Electric trucks have proven to be key recruiting and retention tools for drivers. It’s simply a more comfortable driving experience thanks to regenerative braking, which requires far less physical effort than the truck’s foundation brakes. Also, the experience of being told to shut off one’s vehicle during a delivery stop is a thing of the past. With help from trained fleet managers on route planning, charging, one-pedal driving, avoiding range anxiety, and safety awareness – drivers find electric trucks and vans are safer and more efficient.
Moving from diesel-powered ICE trucks to electric also provides a healthier experience. The Natural Resources Defense Council (NRDC) found that large amounts of diesel exhaust can accumulate inside truck cabs from the driver’s own engine, surrounding trucks and crowded port environments. Inhaling these pollutants for hours at a time has serious health consequences. Once most drivers get in the electric truck – they don’t want to return to fossil fuels.
Driver feedback for electric trucks has been through the roof, and managers must consider the business value they can bring. For companies looking to hire drivers in the new year, EV fleets will serve as a core recruiting tool.
Battery and technology innovation will increase weight options
Medium-duty trucks have been long overlooked, even though they’re critical to powering the backbone of our economy. However, the restricted payloads and limited configurations of Class 3 lightweight vans can’t meet the last-mile delivery needs for many companies.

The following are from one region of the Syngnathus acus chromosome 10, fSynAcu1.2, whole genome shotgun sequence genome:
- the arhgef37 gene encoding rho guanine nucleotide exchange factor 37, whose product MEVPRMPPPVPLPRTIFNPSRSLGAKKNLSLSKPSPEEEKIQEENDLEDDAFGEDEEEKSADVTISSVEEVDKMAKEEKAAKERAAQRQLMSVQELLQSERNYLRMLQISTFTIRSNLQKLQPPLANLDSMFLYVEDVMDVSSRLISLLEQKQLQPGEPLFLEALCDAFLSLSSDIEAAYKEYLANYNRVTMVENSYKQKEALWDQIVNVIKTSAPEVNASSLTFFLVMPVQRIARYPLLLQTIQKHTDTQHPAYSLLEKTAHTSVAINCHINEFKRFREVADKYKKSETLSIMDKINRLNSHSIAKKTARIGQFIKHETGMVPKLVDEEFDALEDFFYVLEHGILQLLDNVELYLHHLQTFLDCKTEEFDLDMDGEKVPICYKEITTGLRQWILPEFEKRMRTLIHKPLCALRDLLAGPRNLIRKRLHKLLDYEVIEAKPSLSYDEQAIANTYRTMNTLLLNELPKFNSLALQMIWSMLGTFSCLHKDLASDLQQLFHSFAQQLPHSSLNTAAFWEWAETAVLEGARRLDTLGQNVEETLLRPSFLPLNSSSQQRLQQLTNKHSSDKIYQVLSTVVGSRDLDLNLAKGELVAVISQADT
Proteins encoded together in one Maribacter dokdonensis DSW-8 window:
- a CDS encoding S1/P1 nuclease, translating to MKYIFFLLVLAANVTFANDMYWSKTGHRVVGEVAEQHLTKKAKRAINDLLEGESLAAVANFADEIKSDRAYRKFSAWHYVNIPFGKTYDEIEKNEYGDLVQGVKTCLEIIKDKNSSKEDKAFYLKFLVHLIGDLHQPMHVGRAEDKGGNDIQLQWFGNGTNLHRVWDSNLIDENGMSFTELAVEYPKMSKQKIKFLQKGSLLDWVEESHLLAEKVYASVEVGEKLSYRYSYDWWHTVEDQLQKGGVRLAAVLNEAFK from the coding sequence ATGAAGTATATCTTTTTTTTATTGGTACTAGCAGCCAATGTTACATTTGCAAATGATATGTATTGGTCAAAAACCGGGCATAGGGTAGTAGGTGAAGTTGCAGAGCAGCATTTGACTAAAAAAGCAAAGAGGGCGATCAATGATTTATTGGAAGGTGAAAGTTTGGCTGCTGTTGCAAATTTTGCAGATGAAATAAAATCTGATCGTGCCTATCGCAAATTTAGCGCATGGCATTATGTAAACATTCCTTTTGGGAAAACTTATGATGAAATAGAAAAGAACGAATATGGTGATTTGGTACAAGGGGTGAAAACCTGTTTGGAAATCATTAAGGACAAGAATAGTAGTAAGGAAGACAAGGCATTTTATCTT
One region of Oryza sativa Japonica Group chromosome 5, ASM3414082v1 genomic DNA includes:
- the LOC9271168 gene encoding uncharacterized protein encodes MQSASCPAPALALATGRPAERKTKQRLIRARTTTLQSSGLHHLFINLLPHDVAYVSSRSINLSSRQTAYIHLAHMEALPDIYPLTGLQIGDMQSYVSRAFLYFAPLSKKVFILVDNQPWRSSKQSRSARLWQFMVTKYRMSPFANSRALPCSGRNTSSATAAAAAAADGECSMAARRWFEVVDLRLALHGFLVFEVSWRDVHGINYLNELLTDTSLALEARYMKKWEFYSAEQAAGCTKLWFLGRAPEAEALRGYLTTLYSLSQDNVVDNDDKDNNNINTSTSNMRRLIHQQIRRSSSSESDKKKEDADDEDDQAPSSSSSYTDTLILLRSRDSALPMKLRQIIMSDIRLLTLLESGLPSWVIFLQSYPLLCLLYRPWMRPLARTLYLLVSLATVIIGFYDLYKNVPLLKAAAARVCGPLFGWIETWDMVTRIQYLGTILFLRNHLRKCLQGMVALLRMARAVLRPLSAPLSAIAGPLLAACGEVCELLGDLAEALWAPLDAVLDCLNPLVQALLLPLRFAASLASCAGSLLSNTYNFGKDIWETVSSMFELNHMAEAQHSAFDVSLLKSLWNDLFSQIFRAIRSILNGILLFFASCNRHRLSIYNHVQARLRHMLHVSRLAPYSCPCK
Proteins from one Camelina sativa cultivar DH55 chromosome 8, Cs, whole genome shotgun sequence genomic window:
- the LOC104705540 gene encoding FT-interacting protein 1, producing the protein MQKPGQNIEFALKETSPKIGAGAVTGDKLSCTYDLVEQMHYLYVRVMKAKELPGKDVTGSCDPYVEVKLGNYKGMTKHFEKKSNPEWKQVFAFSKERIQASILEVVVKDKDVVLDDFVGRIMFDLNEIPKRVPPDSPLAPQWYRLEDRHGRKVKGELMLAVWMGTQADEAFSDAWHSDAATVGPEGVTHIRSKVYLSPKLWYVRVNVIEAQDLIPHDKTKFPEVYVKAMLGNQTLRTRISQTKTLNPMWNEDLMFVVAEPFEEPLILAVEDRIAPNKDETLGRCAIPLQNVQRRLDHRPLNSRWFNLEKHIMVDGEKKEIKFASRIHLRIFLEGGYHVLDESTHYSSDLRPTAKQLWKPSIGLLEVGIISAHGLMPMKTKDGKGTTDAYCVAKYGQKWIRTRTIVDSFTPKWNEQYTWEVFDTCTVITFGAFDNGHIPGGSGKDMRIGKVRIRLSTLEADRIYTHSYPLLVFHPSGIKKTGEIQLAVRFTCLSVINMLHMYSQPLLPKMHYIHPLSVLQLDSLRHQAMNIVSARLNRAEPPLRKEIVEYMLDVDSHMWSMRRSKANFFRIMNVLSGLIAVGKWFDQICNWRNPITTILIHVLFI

Given last-mile delivery makes up 53% of total shipping costs, it’s important to explore how all classes of EV trucks can work together to build a better supply chain. It is no surprise that the early last-mile EV innovation comes in Class 2 and Class 3 vehicles – they are easier to build and the technology is simpler when the total weight is only marginally higher than a passenger car or pickup truck.
As we move more into 2023, expect battery and technology innovation that increases payloads and driving ranges for Class 4-6 designs carrying 2-6 tons, even up to 200 miles per charge, which is enough for 95% of urban and suburban daily routes. The performance and utility of new medium-duty trucks is now greater than their gasoline and diesel counterparts, opening doors for a swarm of new fleets to go electric. According to the North American Council on Freight Efficiency (NACFE), electric trucks make sense for Class 3 through 6 now, especially in stable daily fleet routes, while the heavier Class 7 and 8 EVs are usable for a smaller percentage of their roles.
Overnight Level 2 charging is not dead yet – or ever
Everyone wants quicker Level 3 chargers, but fail to consider the infrastructure and labor costs that come with 30-minute recharging compared to overnight charging. That’s why commercial trucking fleets with routes that return to base every night, which includes most last-mile applications, will opt for Level 2 charging in most cases. Level 3 will be for supplemental charging only, unless the vehicle operation is over 14 hours per day.
Level 2 melds the driver lifestyle and most efficient charging techniques, providing cheaper infrastructure, no labor costs during charging and better battery life. In fact, McKinsey found that Level 2 chargers are considerably more affordable, ranging in cost from $2,500-5,000, while Level 3 chargers cost anywhere from $15,000 to more than $40,000. In addition, spreading out the charging over time with Level 2 can lower infrastructure costs by up to 10 times for things like transformers and upgraded utility feeds.
Faster isn’t always better (or cost-effective), which is why 2023 will see Level 2 charging remain the norm for commercial fleet depots.
With the electric medium-duty vehicle market booming and sustainability deadlines looming, companies must keep a pulse on these four key industry trends throughout 2023. By unlocking end-to-end partnerships in light of increased EV funding, creating a healthier and safer driver experience, taking advantage of new battery innovation to carry more weight, and saving time and money with overnight charging – companies can ensure the future of their fleets is a bright one.